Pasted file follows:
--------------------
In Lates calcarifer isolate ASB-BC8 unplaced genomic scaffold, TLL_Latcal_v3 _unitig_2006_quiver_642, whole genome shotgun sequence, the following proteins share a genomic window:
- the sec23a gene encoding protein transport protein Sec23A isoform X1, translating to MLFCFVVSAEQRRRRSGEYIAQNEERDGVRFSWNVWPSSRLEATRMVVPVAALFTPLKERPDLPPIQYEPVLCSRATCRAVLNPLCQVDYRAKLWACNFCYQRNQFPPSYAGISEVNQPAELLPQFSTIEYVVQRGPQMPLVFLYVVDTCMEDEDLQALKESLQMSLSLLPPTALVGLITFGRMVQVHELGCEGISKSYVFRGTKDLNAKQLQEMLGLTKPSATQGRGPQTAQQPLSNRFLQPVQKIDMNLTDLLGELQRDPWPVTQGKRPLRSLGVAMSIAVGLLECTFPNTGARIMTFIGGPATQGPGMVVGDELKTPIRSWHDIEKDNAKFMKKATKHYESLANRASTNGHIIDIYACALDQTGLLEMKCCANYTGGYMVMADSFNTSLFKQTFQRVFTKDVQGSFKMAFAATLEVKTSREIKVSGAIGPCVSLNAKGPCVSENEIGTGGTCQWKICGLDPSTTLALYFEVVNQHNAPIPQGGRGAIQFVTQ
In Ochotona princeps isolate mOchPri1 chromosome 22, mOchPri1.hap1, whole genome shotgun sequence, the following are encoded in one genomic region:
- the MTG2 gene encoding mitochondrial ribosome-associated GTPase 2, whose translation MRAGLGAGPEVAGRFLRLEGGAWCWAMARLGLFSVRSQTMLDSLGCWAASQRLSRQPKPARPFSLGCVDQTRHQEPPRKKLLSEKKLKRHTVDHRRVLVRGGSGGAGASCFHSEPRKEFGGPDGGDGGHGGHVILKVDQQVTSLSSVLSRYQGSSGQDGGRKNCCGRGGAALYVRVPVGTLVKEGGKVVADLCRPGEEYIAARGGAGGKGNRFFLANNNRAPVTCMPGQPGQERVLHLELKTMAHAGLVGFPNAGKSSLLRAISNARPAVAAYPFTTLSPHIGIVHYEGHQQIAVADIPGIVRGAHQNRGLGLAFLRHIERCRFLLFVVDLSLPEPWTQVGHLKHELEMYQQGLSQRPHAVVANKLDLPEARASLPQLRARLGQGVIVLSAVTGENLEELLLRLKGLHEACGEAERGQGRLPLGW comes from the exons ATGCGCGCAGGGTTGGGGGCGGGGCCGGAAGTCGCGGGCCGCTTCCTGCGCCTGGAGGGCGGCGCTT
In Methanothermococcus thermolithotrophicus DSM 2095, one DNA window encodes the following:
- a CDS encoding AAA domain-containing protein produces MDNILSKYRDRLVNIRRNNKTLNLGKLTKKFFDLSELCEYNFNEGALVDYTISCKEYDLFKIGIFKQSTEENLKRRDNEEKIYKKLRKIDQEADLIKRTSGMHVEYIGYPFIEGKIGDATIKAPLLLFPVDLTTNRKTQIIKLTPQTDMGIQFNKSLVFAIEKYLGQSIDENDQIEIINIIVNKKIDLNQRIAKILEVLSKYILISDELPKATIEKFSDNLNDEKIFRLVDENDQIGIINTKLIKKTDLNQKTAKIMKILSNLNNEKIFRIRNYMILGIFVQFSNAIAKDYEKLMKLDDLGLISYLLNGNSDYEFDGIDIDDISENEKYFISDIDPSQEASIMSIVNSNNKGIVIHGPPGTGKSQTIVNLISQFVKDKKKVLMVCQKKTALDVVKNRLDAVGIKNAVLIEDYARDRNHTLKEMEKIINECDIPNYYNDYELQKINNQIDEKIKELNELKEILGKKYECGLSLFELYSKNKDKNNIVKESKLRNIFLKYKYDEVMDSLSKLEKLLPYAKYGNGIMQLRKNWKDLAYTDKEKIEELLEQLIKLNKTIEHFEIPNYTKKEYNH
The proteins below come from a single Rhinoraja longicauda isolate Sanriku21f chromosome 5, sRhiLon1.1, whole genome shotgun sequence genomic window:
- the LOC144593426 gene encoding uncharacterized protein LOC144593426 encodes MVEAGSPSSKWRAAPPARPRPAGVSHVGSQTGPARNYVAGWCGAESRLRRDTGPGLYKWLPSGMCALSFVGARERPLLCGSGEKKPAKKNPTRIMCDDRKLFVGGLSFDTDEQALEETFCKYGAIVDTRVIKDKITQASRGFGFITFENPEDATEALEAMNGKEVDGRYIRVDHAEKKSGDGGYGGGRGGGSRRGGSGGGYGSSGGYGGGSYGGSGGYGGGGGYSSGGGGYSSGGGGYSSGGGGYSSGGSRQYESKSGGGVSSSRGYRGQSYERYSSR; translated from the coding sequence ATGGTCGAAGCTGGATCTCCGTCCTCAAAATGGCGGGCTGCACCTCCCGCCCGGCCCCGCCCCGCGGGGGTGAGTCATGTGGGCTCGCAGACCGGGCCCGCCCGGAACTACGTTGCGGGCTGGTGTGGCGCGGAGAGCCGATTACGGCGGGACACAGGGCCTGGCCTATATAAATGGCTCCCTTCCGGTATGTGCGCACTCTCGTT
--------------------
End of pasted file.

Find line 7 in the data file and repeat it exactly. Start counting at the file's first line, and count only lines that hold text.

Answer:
The proteins below come from a single Rhinoraja longicauda isolate Sanriku21f chromosome 5, sRhiLon1.1, whole genome shotgun sequence genomic window: